projects (1 of 1)


project date: 2001 | by peter reedijk

Catherine Creek Trail meanders through the windswept, sun-drenched, rocky basalt shoreline of the Columbia River Gorge. This site has a long history of attracting wildflower enthusiasts who begin looking for the first spring flowers in May and then return to follow the succession of flowers that bloom all summer and late into the fall as the landscape changes through the seasons from wet and cold to an arid grassland.

Sea Reach was contracted by the US Forest Service to plan, design, and fabricate interpretive exhibits. Each of the eight panels focus on a subject related to the wildflowers specific to Catherine Creek. A subtle color palette, fine-line pencil illustrations, and an open, airy design create exhibits that are elegant and do not compete with the beauty of the natural surroundings. While the best interpreters strive to develop strongly thematic exhibits, it is not often that a project lends itself, both in location, subject, and audience to a single theme. Catherine Creek allowed us to focus on one overriding theme: "Catherine Creek supports a wide variety of wildflowers because of an unusual set of environmental circumstances."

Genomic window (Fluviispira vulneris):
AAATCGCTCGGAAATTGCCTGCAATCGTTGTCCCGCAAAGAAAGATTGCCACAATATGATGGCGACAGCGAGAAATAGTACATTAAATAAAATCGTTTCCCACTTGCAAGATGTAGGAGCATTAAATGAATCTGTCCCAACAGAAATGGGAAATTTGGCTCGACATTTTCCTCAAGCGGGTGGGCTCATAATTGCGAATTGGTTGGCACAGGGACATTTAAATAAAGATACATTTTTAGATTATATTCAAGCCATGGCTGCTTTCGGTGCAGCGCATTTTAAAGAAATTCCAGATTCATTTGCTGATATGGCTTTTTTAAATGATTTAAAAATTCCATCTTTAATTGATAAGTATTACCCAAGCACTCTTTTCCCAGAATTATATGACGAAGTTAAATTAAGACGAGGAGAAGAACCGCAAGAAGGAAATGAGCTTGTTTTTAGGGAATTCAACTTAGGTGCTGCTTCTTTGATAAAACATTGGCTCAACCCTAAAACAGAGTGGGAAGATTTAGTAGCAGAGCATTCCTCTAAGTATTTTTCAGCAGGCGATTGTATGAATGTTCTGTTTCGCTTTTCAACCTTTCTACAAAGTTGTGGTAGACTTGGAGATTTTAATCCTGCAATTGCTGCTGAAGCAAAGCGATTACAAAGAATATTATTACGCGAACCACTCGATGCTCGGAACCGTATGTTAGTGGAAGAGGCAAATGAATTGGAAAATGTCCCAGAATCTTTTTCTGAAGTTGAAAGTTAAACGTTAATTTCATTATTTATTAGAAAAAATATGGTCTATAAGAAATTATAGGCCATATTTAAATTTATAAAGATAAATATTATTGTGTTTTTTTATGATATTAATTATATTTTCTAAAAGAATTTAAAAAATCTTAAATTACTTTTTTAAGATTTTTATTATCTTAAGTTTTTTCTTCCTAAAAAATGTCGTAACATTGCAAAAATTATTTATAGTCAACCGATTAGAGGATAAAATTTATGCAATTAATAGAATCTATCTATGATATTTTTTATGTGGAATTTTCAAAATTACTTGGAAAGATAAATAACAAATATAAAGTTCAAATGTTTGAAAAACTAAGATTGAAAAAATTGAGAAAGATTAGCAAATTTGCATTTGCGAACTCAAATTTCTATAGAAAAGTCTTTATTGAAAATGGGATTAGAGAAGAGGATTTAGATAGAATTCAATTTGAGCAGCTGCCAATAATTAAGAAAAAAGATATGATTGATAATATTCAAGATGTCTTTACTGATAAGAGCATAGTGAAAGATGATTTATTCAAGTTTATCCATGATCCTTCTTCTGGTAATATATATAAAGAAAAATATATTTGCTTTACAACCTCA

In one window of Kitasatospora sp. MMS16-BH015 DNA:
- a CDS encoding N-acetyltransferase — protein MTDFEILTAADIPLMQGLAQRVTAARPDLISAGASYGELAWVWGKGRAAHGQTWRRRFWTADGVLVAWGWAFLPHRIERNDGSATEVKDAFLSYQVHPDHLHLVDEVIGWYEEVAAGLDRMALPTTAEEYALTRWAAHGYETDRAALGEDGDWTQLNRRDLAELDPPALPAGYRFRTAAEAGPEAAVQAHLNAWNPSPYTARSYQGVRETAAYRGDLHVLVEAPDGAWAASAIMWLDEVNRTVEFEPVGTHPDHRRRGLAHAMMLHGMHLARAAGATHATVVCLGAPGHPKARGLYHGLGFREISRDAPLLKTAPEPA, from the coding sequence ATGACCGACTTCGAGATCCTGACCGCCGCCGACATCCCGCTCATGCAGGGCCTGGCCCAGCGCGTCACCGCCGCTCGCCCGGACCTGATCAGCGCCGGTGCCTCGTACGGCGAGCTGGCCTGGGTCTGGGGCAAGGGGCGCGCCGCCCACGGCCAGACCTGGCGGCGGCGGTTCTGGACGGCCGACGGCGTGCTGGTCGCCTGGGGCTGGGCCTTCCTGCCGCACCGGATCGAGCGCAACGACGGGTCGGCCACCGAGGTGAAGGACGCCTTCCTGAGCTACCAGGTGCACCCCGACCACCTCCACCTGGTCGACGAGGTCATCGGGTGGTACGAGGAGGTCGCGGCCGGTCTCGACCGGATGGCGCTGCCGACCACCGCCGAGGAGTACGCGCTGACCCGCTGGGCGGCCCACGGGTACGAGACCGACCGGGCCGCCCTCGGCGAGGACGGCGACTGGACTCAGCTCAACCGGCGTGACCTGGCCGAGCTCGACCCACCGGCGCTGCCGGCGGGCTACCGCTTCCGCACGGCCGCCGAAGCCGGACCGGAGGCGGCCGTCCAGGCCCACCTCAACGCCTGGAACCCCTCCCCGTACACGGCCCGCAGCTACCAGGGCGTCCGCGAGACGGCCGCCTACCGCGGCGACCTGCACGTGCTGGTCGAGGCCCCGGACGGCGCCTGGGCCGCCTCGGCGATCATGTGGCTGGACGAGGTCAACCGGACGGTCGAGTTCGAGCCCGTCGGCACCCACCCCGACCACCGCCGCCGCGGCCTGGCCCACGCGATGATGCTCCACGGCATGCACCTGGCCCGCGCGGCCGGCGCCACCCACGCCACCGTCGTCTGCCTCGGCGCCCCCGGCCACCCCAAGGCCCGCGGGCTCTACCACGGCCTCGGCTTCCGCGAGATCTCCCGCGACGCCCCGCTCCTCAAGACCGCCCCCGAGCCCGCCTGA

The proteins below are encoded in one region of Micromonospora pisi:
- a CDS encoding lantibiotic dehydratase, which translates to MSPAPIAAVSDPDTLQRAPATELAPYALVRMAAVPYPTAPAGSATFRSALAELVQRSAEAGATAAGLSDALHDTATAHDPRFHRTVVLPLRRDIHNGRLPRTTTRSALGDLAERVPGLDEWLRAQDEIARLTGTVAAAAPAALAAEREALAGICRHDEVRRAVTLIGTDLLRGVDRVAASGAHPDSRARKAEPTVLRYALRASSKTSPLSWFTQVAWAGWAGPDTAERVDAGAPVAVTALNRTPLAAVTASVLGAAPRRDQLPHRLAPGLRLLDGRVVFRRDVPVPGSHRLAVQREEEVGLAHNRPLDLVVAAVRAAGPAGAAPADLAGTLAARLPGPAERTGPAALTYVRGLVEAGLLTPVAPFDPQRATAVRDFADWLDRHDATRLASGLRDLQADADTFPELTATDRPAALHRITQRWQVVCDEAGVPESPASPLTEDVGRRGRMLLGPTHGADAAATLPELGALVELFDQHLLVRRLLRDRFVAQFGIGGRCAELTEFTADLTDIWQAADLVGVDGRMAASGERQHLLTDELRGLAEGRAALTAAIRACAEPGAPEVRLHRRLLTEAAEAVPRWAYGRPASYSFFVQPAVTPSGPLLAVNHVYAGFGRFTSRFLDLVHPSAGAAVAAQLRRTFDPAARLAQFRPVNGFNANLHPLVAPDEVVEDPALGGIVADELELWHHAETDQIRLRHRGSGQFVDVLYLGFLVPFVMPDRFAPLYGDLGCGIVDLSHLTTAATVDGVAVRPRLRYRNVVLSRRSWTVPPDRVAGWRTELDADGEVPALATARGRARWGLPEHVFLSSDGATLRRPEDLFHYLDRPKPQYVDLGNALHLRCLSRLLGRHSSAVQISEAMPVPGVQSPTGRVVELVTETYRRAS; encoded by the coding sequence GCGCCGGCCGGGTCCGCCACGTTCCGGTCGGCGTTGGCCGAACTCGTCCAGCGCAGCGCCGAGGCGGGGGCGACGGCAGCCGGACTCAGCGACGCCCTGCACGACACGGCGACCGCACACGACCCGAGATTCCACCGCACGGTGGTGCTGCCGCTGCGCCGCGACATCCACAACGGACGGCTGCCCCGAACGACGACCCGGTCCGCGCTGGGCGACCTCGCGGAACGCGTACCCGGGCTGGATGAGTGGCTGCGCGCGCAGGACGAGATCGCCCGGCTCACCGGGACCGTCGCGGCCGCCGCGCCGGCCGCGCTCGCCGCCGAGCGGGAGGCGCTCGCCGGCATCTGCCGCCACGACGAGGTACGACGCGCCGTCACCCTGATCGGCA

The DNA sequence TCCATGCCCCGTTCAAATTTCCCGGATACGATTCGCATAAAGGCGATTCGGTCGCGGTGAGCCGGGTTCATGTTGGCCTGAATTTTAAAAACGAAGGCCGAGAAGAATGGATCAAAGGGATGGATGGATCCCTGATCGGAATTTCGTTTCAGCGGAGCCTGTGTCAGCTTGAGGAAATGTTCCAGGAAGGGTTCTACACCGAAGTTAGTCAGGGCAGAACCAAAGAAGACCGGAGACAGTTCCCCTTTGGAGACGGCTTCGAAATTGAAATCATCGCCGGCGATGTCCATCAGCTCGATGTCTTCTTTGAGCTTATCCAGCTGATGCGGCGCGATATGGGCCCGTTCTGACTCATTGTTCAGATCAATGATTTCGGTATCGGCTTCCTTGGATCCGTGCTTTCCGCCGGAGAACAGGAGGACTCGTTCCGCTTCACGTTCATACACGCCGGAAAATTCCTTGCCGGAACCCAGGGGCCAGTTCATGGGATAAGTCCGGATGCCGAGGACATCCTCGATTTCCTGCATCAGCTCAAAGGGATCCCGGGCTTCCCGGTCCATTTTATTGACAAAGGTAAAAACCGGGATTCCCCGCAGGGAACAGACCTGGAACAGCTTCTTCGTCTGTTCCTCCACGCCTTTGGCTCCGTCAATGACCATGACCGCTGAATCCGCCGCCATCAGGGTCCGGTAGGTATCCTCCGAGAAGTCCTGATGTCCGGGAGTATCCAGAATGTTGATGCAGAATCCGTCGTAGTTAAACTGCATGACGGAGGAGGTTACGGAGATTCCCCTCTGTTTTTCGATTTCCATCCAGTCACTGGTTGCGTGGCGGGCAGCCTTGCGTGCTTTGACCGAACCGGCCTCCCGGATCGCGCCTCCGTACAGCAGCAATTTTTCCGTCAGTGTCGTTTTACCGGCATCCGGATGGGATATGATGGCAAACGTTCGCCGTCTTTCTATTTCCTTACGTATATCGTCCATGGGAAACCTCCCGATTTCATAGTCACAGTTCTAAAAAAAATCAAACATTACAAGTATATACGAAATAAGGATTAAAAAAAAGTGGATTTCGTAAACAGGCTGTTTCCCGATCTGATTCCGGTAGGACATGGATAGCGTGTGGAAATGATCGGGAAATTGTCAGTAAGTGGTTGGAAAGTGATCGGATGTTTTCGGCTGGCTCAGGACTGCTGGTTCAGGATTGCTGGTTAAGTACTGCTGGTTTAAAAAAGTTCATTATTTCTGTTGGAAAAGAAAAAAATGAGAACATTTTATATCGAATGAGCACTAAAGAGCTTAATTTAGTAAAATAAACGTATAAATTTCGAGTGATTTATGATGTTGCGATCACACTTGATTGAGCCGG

We let wildflowers "tell the story." Concepts such as pollination, adaptation, seed dispersal, seasonal changes, and stewardship are all presented in relation to the wildflowers of Catherine Creek. Each exhibit cited site-specific examples and illustrations of wildflowers.



showing   name